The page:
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-   -   Propane Copper Pipe Hangers (https://www.airforums.com/forums/f287/propane-copper-pipe-hangers-185833.html)

Dingo Girl 08-17-2018 04:02 PM

Propane Copper Pipe Hangers
 
Today I purchased all of the copper tubing and fittings to complete /replace the propane system on my Caravel.
I'm just not sure what type of hangers to use to attach it to the belly pan.
The original hangers looked like scraps of aluminum from the trailer skins fabbed in to make shift hangers.
What have others used?
Also is it a good idea to protect the copper?
I've seen foam insulation tubes used and Pex.
Thank you!

Bubba L 08-17-2018 05:13 PM

I have split garden hose lengthwise in areas where the tubing would rub. Also used the cushioned hangers with the rubber inserts. Obviously no joints are covered. When I routed the 1/4” tubing thru the floor to the appliance, I drilled the hole large enough to accommodate 1/2” water hose and ran the 1/4” tubing thru it with a little caulk. Are you planning on double flares? I found those very reliable and easy to form. Good luck, Bubbaa

r carl 08-17-2018 05:28 PM

Which class of copper tube did you get? I hope you did not get the thin M class.

AlinCal 08-17-2018 06:18 PM

Never seen soft copper in type M

There are aviation? Type straps that are lined with rubber that would be ideal Not sure where to get though

Or sleeve copper in pex tube before flairing
Our excella is this way but in poly butyl tube although only the run past the axles I think

cliffcharb 08-17-2018 06:42 PM

https://www.amazon.com/Ancor-Marine-.../dp/B000PM1FUW

68 TWind 08-17-2018 06:44 PM

On my 68, from the factory they used pieces of aluminum to make hangers. They wrapped the aluminum around the copper tubing and riveted to the belly pan. I replaces the branch lines with new copper 9 years ago and used the same method. The main trunk LP line is original, is in god\od shape, no leaks, and has hung from the bottom of my trailer for 50 years with the aluminum hangars. Cheap, quick and efficient.

Dingo Girl 08-17-2018 07:48 PM

Quote:

Originally Posted by r carl (Post 2144213)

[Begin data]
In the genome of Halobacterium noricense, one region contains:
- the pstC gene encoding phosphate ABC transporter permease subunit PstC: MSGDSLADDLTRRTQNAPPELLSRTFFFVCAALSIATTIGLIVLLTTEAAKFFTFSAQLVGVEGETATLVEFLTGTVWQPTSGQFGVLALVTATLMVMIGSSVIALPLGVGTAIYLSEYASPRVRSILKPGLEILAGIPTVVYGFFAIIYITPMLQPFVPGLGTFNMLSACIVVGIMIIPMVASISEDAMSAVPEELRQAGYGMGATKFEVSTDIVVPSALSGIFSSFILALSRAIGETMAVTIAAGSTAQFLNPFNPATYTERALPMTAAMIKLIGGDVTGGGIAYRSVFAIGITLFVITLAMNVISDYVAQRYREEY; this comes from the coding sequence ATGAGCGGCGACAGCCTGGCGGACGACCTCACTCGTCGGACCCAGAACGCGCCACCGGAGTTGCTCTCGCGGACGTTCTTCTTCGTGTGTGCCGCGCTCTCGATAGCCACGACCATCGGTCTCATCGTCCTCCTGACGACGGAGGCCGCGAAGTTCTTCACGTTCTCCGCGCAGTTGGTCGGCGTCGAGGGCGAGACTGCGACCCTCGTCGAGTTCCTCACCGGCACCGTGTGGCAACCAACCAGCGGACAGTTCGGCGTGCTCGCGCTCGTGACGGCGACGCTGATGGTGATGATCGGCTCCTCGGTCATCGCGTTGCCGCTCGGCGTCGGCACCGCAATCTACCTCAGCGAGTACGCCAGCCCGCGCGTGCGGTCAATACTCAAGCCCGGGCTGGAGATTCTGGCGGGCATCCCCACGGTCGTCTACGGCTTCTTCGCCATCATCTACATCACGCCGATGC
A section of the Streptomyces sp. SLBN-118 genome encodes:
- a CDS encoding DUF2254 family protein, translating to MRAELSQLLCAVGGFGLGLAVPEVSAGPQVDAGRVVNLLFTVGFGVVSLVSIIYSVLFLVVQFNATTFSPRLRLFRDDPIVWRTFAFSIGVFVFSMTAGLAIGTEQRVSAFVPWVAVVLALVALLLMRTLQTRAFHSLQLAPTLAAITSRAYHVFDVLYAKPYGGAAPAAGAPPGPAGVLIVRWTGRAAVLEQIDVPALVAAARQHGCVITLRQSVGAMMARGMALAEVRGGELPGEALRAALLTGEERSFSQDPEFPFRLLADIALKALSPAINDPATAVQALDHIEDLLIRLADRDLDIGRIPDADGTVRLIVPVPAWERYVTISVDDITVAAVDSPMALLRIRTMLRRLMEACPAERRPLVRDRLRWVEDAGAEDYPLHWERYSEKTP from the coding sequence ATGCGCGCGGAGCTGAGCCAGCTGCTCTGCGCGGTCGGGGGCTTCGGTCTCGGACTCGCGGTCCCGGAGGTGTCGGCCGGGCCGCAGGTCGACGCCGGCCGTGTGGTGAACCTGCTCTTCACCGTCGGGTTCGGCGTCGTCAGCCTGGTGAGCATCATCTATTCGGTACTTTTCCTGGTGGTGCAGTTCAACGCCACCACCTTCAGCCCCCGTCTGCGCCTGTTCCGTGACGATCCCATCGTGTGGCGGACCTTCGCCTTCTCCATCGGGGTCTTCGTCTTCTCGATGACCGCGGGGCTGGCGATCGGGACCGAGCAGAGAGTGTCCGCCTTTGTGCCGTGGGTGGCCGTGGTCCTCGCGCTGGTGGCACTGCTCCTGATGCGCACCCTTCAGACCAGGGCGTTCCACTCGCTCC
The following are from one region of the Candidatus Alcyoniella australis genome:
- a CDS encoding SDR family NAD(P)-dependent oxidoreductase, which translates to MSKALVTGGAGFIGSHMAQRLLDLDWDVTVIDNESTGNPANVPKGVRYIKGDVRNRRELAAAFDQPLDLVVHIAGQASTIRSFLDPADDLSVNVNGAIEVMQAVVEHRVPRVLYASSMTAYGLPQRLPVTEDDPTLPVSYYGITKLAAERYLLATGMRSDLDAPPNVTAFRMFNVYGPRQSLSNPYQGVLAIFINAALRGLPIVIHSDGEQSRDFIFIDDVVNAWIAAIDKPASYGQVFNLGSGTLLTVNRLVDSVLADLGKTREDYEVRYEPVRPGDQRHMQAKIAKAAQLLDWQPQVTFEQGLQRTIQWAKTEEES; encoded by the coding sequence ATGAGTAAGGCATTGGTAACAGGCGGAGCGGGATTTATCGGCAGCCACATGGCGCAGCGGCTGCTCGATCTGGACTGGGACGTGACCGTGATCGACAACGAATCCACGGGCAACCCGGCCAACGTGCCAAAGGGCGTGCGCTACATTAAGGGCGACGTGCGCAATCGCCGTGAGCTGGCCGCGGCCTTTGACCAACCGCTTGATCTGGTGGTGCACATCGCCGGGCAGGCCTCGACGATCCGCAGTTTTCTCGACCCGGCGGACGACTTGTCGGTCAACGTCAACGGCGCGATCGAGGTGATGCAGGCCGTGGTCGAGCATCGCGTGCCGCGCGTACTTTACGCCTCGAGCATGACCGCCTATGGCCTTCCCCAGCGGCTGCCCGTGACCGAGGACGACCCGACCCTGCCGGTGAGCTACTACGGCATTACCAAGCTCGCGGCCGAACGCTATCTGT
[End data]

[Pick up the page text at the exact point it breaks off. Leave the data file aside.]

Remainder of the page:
Which class of copper tube did you get? I hope you did not get the thin M class.

The thick stuff. I went to our local plumbing & heating store. They know what it is being used for.
Very helpful fellows in there.

Al and Missy 08-17-2018 07:50 PM

Ace Hardware has the steel clips with rubber/plastic where it clamps the tubing. They make many sizes. I used smaller ones to hold my brake lines. They are in the area where they have the cabinets with plastic trays holding boxes of hardware.




Al

AlinCal 08-17-2018 08:38 PM

Quote:

Originally Posted by cliffcharb (Post 2144233)

Thanks, thems the ones

AlinCal 08-17-2018 08:44 PM

Quote:

Originally Posted by Dingo Girl (Post 2144258)
The thick stuff. I went to our local plumbing & heating store. They know what it is being used for.
Very helpful fellows in there.

You did right. Copper comes in three grades, type m=thin, type L= common, type K= thick
Rolled soft is type L and what is commonly used for rv gas.

JRF0st3r 08-18-2018 10:26 AM

When I replaced all propane lines I used a flexible clear plastic tubing that fit the copper perfectly. Although it doesn't cover fittings, almost everywhere else it protects the copper. Got the plastic tubing at Lowe's but its widely available. Clamps are stainless steel.
Jim

TheGreatleys 08-18-2018 11:38 AM

Quote:

Originally Posted by cliffcharb (Post 2144233)

That's what I used too. Available in the electrical aisle of your local big box hardware store in several sizes.